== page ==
A methylprednisolone injection treats several conditions that cause inflammation or are the result of an overactive immune system. A healthcare provider will give you this injection or infusion in a hospital or clinic setting.
METHYLPREDNISOLONE (meth ill pred NISS oh lone) treats many conditions such as asthma, allergic reactions, arthritis, inflammatory bowel diseases, adrenal, and blood or bone marrow disorders. It works by decreasing inflammation, slowing down an overactive immune system, or replacing cortisol normally made in the body. Cortisol is a hormone that plays an important role in how the body responds to stress, illness, and injury. It belongs to a group of medications called steroids.
This medicine may be used for other purposes; ask your health care provider or pharmacist if you have questions.
COMMON BRAND NAME(S): A-Methapred, Solu-Medrol
They need to know if you have any of these conditions:
This medication is for injection or infusion into a vein. It is also for injection into a muscle. It is given by your care team in a hospital or clinic setting.
Talk to your care team about the use of this medication in children. While this medication may be prescribed for selected conditions, precautions do apply.
Overdosage: If you think you have taken too much of this medicine contact a poison control center or emergency room at once.
NOTE: This medicine is only for you. Do not share this medicine with others.
This does not apply.
Do not take this medication with any of the following:
This medication may also interact with the following:
This list may not describe all possible interactions. Give your health care provider a list of all the medicines, herbs, non-prescription drugs, or dietary supplements you use. Also tell them if you smoke, drink alcohol, or use illegal drugs. Some items may interact with your medicine.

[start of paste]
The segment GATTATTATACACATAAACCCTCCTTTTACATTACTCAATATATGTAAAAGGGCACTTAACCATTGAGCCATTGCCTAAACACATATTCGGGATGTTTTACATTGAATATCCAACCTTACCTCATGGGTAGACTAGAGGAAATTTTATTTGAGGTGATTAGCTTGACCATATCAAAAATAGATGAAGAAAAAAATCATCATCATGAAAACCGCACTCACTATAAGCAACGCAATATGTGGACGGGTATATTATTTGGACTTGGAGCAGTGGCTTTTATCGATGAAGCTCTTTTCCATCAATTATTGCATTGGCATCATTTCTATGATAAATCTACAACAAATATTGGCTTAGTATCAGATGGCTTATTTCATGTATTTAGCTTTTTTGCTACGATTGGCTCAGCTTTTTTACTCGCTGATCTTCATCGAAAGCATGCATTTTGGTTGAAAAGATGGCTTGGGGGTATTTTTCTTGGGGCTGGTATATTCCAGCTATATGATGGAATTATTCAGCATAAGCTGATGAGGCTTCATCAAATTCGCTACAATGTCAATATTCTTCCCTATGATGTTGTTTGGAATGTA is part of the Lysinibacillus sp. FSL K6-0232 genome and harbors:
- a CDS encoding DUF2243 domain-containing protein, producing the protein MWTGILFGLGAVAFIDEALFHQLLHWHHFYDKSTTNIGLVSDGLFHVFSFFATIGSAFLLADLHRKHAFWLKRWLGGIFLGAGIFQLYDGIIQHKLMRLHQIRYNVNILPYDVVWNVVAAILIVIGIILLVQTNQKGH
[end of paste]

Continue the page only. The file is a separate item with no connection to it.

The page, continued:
Tell your care team if your symptoms do not start to get better or if they get worse. Do not stop taking except on your care team's advice. You may develop a severe reaction. Your care team will tell you how much medication to take.
Your condition will be monitored carefully while you are receiving this medication.
This medication may increase your risk of getting an infection. Tell your care team if you are around anyone with measles or chickenpox, or if you develop sores or blisters that do not heal properly.
This medication may increase blood sugar. Ask your care team if changes in diet or medications are needed if you have diabetes.
Tell your care team right away if you have any change in your eyesight.
Using this medication for a long time may increase your risk of low bone mass. Talk to your care team about bone health.
Side effects that you should report to your care team as soon as possible:
Side effects that usually do not require medical attention (report to your care team if they continue or are bothersome):
This list may not describe all possible side effects. Call your doctor for medical advice about side effects. You may report side effects to FDA at 1-800-FDA-1088.
This medication is given in a hospital or clinic and will not be stored at home.
NOTE: This sheet is a summary. It may not cover all possible information. If you have questions about this medicine, talk to your doctor, pharmacist, or health care provider.
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Note: Introduction and Additional Common Questions written and medically approved by Cleveland Clinic professionals.